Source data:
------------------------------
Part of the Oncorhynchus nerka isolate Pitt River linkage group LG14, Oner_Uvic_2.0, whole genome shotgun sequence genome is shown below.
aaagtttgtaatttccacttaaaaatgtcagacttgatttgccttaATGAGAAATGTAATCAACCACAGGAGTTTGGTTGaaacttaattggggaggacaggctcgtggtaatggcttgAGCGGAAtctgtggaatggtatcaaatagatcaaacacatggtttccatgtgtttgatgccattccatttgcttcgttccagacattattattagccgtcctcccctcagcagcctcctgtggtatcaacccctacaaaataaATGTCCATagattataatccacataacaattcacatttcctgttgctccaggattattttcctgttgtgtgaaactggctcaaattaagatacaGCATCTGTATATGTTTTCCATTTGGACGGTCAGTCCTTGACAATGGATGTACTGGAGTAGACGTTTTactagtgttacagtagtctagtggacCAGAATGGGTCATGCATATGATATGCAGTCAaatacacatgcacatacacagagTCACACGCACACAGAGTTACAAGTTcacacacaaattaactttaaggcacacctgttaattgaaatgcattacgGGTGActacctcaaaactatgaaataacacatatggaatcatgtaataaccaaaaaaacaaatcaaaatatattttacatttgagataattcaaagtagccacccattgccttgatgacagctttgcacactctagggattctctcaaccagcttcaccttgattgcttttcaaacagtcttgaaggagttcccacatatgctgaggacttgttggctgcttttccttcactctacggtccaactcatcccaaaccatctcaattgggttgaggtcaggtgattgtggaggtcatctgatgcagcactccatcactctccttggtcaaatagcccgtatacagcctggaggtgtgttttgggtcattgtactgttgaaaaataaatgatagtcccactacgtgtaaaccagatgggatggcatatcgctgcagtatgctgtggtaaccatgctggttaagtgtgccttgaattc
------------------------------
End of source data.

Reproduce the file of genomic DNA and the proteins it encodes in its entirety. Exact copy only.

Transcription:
Part of the Oncorhynchus nerka isolate Pitt River linkage group LG14, Oner_Uvic_2.0, whole genome shotgun sequence genome is shown below.
aaagtttgtaatttccacttaaaaatgtcagacttgatttgccttaATGAGAAATGTAATCAACCACAGGAGTTTGGTTGaaacttaattggggaggacaggctcgtggtaatggcttgAGCGGAAtctgtggaatggtatcaaatagatcaaacacatggtttccatgtgtttgatgccattccatttgcttcgttccagacattattattagccgtcctcccctcagcagcctcctgtggtatcaacccctacaaaataaATGTCCATagattataatccacataacaattcacatttcctgttgctccaggattattttcctgttgtgtgaaactggctcaaattaagatacaGCATCTGTATATGTTTTCCATTTGGACGGTCAGTCCTTGACAATGGATGTACTGGAGTAGACGTTTTactagtgttacagtagtctagtggacCAGAATGGGTCATGCATATGATATGCAGTCAaatacacatgcacatacacagagTCACACGCACACAGAGTTACAAGTTcacacacaaattaactttaaggcacacctgttaattgaaatgcattacgGGTGActacctcaaaactatgaaataacacatatggaatcatgtaataaccaaaaaaacaaatcaaaatatattttacatttgagataattcaaagtagccacccattgccttgatgacagctttgcacactctagggattctctcaaccagcttcaccttgattgcttttcaaacagtcttgaaggagttcccacatatgctgaggacttgttggctgcttttccttcactctacggtccaactcatcccaaaccatctcaattgggttgaggtcaggtgattgtggaggtcatctgatgcagcactccatcactctccttggtcaaatagcccgtatacagcctggaggtgtgttttgggtcattgtactgttgaaaaataaatgatagtcccactacgtgtaaaccagatgggatggcatatcgctgcagtatgctgtggtaaccatgctggttaagtgtgccttgaattc